Bisexual people in different-sex relationships are not ‘in a heterosexual relationship’ because they are not heterosexual. A heterosexual relationship is something that heterosexual people have. Well, subject to the point above about using people’s own terminology – if bisexual people in a different-sex relationship do want to describe their relationship as heterosexual, then of course they can, but don’t impose that label on them.

Don’t use ‘gay’ as a shorthand for LGB or LGB&T

… because most bisexual people don’t think of themselves as gay – if you say ‘gay’ they feel excluded. ‘Gay’ as a shorthand to include trans* people really doesn’t work well. And some lesbians really don’t like it either. In more formal writing, such as policy reports and research findings, it’s easy enough to avoid using ‘gay’ in this way  – just use LGB or LGB&T or LGBTIQQA or any other such acronym that is appropriate to your context. In speech and some types of media it can be harder to find replacements for ‘gay’ as a shorthand. ‘Queer’ works in some contexts. ‘Non-heterosexual’ works in others.

Don’t forget biphobia (and transphobia)

… because while bisexual people may experience homophobia, they also experience biphobia too. Try ‘homophobia and biphobia’ or ‘homophobia, biphobia and transphobia’. Or, depending on the context, ‘hate crimes against LGBT people’.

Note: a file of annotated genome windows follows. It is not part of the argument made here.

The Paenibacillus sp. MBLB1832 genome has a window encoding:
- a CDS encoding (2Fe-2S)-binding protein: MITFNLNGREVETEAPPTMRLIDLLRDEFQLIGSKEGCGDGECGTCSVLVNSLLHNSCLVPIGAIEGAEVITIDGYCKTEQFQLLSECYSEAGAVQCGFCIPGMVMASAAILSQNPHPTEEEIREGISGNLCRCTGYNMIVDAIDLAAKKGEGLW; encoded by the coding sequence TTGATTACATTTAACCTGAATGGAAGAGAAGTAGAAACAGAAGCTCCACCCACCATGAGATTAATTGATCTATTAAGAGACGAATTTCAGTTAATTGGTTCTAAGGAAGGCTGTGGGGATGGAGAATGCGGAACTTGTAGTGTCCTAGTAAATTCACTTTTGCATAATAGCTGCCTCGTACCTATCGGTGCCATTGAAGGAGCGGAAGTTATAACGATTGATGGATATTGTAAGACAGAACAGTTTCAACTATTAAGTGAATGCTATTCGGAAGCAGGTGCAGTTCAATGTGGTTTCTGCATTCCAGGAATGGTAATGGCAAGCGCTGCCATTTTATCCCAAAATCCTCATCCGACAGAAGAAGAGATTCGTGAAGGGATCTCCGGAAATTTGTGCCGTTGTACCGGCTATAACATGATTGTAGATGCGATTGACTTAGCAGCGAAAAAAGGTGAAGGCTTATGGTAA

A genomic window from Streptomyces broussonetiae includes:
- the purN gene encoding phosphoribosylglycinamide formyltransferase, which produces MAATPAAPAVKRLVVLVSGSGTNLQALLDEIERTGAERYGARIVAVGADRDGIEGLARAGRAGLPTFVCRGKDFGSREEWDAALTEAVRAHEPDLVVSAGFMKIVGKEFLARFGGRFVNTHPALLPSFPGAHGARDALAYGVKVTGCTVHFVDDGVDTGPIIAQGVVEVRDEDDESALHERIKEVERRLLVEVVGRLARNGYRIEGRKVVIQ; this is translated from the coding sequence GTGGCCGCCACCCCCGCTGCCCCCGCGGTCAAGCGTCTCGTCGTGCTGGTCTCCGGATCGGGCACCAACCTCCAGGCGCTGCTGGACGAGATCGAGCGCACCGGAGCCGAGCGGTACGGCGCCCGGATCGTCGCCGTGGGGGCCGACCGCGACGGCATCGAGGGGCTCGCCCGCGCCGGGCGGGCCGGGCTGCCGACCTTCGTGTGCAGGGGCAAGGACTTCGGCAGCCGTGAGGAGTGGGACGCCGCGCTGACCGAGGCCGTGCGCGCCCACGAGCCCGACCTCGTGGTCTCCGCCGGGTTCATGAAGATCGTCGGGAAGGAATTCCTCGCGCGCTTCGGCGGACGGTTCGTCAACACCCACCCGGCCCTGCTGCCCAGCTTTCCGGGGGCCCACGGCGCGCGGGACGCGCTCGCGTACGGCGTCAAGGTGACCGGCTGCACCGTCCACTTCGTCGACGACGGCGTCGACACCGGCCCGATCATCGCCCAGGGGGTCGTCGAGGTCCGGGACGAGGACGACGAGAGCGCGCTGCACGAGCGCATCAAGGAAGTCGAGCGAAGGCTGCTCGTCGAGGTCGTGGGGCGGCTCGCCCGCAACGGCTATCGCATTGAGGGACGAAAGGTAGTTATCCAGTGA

There’s more discussion of biphobia and how it differs from homophobia here.

Don’t say you talked to ‘LGB&T people’ if you only talked to lesbians and gay men

… because that suggests that LGB&T people really means lesbians and gay men. Say ‘lesbians and gay men’ if that is who you talked to.

If you had hoped to talk to B and T people as well, but not managed to do so in the end, you could say that. But the fact that you know that there is more to LGB&T than L and G doesn’t make it legitimate to generalise from L and G to LGB&T.

Don’t always subdivide your group of LGB people by gender (e.g. ‘lesbians and bisexual women’ versus ‘gay and bisexual men’)

… because that erases bisexuality by making it sound as if gender is always the most the important difference between LG and B people. Try looking at the bisexual women and bisexual men together as one category. Or see whether some other subdivision, such as race/ethnicity, age or social class is more important.



1 Comment »